Naked mole-rats know no pain
This comical creature has a rather unenviable claim to fame. Along with the blobfish, the naked mole-rat is often described as "one of the ugliest creatures in the world."
It all sounds quite mean, but it can't be denied. Perhaps the naked mole-rat is simply missing a little fur. Otherwise, he would be as cute and cuddly as a hamster.
But, in reality, we could - and perhaps should - learn a lesson or two from Heterocephalus glaber, also known as the sand puppy or desert mole rat. Not only is the naked mole-rat cancer-resistant and incredibly long-living. It is also virtually immune to pain.
Scientists from Berlin's Max Delbrück Center (MDC) for Molecular Medicine published their findings about the animal on Tuesday, in the scientific journal Cell Reports.
The researchers studied sensitivity to a particular type of pain, so-called thermal hyperalgesia, or hypersensitivity to heat where there is inflammation. A good example would be sunburn. Even the mildest rays of sun on an already-burnt skin can cause a disproportionate amount of pain.
That's how it is for most animals, but not for the naked mole-rat. It barely registers the pain.
The reason? A receptor molecule is slightly altered in the unusual rodent, which lives in desert regions around the Horn of Africa. In an existing inflammation, nerve growth factor (NGF) molecules normally bind to a receptor known as TrkA in the sensory neurons.
In this way, a series of signals - a cascade effect - is set in motion that triggers a pain alarm in the brain. The cascade is not completely switched off, but it takes ten times the amount of NGF for a naked mole-rat to react like other creatures.
"Although the naked mole-rat version of the TrkA receptor is almost identical to that of a mouse or a rat, there is a significant effect on the ability of the animals to feel pain," said Gary Lewin from MDC.
While thermal hyperalgesia has a protective effect for us, in preventing further damage to injured or inflamed tissues, it doesn't for the naked mole-rat.
This is a really sensible step in the animal's evolution," said Lewin, adding that the animals already live in a state of permanent metabolic deprivation. The naked mole-rat saves energy by switching off every bodily system that is not necessary for the body to function.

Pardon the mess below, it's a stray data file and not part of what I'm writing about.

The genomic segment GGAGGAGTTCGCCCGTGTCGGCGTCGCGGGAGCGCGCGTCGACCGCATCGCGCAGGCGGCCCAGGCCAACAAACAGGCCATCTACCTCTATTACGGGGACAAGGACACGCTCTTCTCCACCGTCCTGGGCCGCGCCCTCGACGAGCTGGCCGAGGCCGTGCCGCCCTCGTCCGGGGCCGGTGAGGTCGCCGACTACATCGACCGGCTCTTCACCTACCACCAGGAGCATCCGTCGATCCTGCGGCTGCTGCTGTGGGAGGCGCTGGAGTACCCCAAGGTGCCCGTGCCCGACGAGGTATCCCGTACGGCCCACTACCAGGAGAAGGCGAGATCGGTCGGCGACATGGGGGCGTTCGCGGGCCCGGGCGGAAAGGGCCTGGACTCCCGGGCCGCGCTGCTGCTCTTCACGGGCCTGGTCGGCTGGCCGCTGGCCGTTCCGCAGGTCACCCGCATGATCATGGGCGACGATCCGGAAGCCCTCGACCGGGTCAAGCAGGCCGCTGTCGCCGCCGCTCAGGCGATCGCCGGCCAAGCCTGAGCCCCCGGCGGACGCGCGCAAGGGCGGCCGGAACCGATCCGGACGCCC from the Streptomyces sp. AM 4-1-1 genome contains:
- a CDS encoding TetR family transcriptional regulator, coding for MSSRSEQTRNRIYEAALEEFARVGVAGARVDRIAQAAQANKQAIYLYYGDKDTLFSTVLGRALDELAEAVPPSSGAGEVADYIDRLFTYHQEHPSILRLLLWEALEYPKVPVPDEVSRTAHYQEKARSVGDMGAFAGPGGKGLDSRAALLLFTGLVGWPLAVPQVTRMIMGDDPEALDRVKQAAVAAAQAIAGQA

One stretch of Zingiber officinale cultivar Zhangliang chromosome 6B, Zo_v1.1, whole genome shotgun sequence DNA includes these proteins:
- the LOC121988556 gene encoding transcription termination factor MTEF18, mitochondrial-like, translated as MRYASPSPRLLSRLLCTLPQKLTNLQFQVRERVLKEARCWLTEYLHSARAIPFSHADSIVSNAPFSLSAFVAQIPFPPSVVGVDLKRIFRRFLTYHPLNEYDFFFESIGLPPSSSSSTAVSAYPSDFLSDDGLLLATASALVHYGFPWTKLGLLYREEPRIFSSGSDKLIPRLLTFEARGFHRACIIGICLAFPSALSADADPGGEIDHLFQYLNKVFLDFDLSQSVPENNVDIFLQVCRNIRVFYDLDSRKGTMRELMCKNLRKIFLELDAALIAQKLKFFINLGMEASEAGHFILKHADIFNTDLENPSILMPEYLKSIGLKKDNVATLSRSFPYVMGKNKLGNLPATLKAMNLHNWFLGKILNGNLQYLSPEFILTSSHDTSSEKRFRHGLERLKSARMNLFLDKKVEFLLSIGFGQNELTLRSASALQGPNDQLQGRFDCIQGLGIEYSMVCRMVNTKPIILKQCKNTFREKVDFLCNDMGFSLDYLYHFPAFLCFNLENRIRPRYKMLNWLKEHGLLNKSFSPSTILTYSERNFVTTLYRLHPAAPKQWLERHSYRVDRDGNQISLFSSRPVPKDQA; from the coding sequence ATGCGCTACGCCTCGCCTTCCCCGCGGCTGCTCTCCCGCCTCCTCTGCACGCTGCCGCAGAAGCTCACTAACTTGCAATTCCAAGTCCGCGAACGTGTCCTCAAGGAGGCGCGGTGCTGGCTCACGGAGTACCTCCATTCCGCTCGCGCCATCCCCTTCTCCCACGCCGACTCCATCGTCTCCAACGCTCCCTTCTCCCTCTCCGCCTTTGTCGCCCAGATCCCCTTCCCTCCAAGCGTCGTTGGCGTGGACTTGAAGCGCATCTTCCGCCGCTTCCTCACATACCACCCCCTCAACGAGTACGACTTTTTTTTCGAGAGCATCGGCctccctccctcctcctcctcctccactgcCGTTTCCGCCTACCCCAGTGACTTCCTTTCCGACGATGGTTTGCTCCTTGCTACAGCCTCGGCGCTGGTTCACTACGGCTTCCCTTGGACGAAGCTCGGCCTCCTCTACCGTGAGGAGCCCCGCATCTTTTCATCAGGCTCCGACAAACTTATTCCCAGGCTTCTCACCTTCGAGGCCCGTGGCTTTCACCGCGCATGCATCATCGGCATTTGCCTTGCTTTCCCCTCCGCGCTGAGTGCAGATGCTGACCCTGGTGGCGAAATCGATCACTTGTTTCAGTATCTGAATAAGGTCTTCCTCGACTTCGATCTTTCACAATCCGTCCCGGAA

Lewin is very enthusiastic about naked mole-rats. Six colonies, comprising some 120 animals in total, are housed at the MDC, and they are a source of constant astonishment for the researcher.
The animals also seem to have an inner fountain of youth. They don't get cancer and their cells hardly age. Their lifespan of some 30 years far exceeds that of other rodents. A mouse, by comparison, lives for just two years on average.
The researchers have also found that the animals barely respond to chemical stimuli such as acid or chili extract, something that's probably due to the extreme living environment of the animal. They live in narrow, dark caves - densely packed in colonies with up to 300 companions. As a result, oxygen content of the air is very low, with the carbon dioxide levels so high that a human could barely survive.
Such high carbon dioxide would usually lead to the permanent activation of pain receptors. In the case of naked mole-rats, that mechanism has been shut down over the course of evolution.
What might we learn from all of this? The researchers hope to gain insight into the normal pain sensations of mammals and, more specifically, humans.
A new study is underway into the inhibition of the NGF function with antibodies. If this is successful, a new means of pain relief might become available. "It would be using exactly the same mechanism that the naked mole-rat already uses," said Lewin.